Better than the American Gladiator: Bushnell’s Nitro optic (VIDEO)

08/15/18 8:00 AM | by

Bushnell nitro scope (Photo: Kristin Alberts/Guns.com)

Bushnell has been putting scopes on top of hunting guns for more than 70 years, but recently the company went through a minor overhaul and discontinued many old standby models and replaced them with three new product lines. Ranking them in order of price and features, the new lines include the Prime, Nitro, and Forge optics.

With the new options, “we’ve focused on creating the best performance in terms of contrast and resolution. They will outperform the competition and are built on a promise to surpass our customers’ expectations,” said Jacob Edson, Bushnell communications manager.

Of the three options, the Nitro optic is Bushnell’s middle-of-the-road option. It features the widest range of optical configurations such as 30mm tubes, FFP and SFP options, ED Prime glass, and the same EXO coating found in other lines. There are 30 riflescope options with prices ranging from $299 to $649.

Branding on the Nitro is simple and understated, exactly what hunter’s desire in the field.  (Photo: Kristin Alberts/Guns.com)

We mounted our Nitro in a set of Weaver Skeleton high rings to accommodate the 44mm bell.  Savage’s 110 Predator rifle came with a set of Weaver bases already installed. (Photo: Kristin Alberts/Guns.com)

The test Nitro was a 4-12×44 first focal plane scope with the company’s Deploy MIL reticle, which can best be described as a cross between a hunting BDC and a more tactical Christmas-tree-style center. It’s not a lightweight optic at 24.2 ounces, but it is a workhorse with 3.9-inches of eye relief.

The 30mm tube is quickly becoming the new standard for superior light transmission. By the company’s own measurements for lowlight or dim conditions, light transmission on the Nitro is 93 percent whereas the Prime comes in at 92 percent and Forge at 94 percent. Since we tested in the early morning, we learned the Nitro works well in low-light conditions, so spotting and shooting sneaky varmints like prairie dogs or coyotes should be a snap.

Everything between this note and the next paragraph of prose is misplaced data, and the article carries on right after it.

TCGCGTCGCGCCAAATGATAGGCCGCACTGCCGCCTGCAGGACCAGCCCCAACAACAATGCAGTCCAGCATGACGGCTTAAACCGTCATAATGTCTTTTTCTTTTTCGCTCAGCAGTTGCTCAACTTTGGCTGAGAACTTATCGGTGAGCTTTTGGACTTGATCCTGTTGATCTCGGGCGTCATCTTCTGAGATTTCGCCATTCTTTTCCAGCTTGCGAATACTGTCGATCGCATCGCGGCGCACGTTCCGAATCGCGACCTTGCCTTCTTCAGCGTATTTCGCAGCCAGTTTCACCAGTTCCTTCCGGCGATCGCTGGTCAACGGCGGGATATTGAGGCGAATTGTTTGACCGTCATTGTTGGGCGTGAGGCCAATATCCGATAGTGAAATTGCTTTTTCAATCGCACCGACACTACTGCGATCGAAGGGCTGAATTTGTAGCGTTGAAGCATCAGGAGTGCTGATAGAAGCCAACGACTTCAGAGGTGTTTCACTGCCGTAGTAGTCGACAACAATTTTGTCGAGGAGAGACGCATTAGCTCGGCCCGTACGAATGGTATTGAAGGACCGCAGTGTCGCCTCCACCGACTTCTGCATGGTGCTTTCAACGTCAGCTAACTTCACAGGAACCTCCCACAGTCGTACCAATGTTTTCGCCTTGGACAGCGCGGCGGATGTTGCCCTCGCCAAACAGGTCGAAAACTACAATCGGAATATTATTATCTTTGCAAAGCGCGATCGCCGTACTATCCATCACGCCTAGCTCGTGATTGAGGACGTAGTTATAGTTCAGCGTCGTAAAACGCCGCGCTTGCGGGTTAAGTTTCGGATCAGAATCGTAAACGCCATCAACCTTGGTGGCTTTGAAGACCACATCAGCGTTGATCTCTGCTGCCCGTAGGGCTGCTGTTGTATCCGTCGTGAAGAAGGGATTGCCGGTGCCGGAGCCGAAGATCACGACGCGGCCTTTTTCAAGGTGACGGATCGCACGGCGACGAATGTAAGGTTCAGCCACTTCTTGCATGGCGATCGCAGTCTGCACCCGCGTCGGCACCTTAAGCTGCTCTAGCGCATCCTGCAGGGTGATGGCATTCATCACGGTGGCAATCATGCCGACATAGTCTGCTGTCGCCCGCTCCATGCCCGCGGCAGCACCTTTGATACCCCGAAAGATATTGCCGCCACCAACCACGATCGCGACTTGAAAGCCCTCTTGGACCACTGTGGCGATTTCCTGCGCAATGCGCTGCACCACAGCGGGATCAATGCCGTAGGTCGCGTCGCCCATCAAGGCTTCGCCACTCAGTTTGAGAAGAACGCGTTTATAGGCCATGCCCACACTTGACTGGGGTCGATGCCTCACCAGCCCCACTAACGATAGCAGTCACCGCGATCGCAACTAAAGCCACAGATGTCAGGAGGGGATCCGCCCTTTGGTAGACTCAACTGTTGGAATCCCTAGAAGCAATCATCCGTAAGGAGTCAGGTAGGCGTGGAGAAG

Although it isn’t visible, the EXO Barrier over the glass stands out as nice feature. The coating over the glass sheers off water for greater clarity in wet conditions. Edson explained the EXO Barrier bonds with the lens on a molecular level and fills microscopic pores in the glass. “It is, quite simply, the best protective lens coating technology Bushnell has ever developed,” he said, adding the protective layer will repel oil, dust and debris in addition to water.

The Bushnell Nitro we tested here is an unassuming matte black finish, though the company is offering an attractive earth-toned bronze finish as well.  (Photo: Kristin Alberts/Guns.com)

We mounted the Nitro 4-12×44 on the Vista parent company’s brand Savage Model 110 Predator AccuFit rifle chambered in .223. On paper, that makes a formidable combination to hunt both prairie dogs and coyotes. After plenty of range time, it was indeed a ready and capable combination. We shot sub MOA at 100 yards, with the best three-shot group at only 0.49 inches and 200 yard targets holding right at MOA with premium ammo. The side parallax made adjusting the scope in the shooting position easier.

Suffice it to say we’re not ready to part with the Nitro and Savage combo – it just plain performs and shoots! With clarity, reticle and magnification options, side parallax adjustment, and focal plan choices to match most any shooter’s scenario, the Nitro scope is all we hoped it would be.

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